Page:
Happy St. Patrick’s Day!
Most of the time, when people think of March 17, they think about leprechauns, pots of gold, and wearing green to avoid getting pinched. But the origins of this holiday are much more spiritual in nature. And I researched those origins, I found myself awed by the ministry of the man who became a legend.
At the end of the 4th century, Maewyn Succat was born to Calpurnius, a Roman-British army officer. Maewyn’s name was Romanized to Patricius, but he chose to go by Patrick. He grew up in Britain, but while he was still a child, he was kidnapped along with many other boys by a band of pirates and sold into slavery in Ireland. He spent 6 years there, most of the time imprisoned. Eventually he escaped and returned to Britain then moved on to France where he joined a monastery and trained for 12 years. He advanced in the order and became a bishop. Then, one night he dreamed of the Irish people calling him back to their land to tell them about God.
This was the land of his enemy, the people who had stolen his childhood, who had put him in prison and made him a slave. Yet Patrick believed God had called him to go, so he went. For 20 years, he traveled throughout Ireland, converting pagans to Christianity, establishing monasteries, schools, and churches. He angered the Celtic Druids (pagan priests) and was often arrested and persecuted, but each time he escaped, he returned to his mission of sharing the gospel message with the people of Ireland and baptizing them.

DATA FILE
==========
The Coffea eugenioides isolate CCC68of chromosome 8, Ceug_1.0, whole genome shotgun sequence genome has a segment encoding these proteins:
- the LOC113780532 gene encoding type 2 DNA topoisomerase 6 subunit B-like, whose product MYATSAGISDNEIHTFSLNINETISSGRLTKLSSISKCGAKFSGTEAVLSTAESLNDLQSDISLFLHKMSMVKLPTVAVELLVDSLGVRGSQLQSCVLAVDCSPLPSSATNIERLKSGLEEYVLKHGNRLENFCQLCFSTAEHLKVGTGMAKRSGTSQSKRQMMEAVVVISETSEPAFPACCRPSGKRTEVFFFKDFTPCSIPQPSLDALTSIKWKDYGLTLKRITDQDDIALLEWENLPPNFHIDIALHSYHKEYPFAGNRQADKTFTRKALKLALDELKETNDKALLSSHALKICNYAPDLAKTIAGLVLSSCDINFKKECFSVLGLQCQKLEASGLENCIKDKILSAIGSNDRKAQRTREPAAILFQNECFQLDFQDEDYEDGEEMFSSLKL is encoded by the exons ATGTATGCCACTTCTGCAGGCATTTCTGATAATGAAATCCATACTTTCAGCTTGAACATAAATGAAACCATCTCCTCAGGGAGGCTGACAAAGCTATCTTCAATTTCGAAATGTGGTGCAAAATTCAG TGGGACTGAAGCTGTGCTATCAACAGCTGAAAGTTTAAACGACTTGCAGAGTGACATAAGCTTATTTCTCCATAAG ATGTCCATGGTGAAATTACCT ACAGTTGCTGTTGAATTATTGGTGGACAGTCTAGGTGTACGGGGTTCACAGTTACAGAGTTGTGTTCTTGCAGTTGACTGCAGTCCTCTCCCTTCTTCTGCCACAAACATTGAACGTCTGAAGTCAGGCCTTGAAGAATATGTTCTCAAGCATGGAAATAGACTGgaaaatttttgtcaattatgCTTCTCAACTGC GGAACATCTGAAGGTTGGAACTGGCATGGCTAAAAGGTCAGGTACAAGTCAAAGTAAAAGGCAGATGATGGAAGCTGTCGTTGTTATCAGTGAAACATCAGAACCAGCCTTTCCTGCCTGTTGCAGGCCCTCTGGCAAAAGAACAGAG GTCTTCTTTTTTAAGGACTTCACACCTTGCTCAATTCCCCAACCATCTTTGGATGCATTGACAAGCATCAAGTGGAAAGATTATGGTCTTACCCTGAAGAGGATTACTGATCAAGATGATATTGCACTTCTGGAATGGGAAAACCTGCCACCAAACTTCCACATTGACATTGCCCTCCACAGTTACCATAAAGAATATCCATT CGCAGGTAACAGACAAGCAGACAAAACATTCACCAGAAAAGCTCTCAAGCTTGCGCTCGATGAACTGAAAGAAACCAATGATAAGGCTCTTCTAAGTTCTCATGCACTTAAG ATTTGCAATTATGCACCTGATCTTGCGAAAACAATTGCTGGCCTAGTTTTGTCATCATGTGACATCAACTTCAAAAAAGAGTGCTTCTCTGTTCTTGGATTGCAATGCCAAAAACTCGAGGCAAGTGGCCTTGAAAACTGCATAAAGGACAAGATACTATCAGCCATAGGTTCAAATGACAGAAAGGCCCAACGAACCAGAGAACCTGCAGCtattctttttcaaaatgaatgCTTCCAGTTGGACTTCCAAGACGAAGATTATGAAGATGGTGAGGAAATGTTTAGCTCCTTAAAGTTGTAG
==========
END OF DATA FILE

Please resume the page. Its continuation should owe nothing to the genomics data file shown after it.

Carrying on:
Patrick was a man who took Jesus’s teaching seriously and lived it out in dramatic fashion.
Love your enemies and pray for those who persecute you, that you may be children of your Father in heaven.
He died on March 17, 461.
One of the legends surrounding St. Patrick’s ministry centers on the shamrock. It is said that he used this three-leafed clover to demonstrate the idea of the Trinity as he preached to the people. The Father, Son, and Holy Spirit – three parts yet one.
So as you go through your day today, instead of tiny men in green suits dancing at the end of a rainbow, think of the man who inspired the holiday with his obedience to the Lord’s charge to love his enemies and to share the good news with all who would listen. Perhaps he will inspire you to do the same in your own small sphere of influence.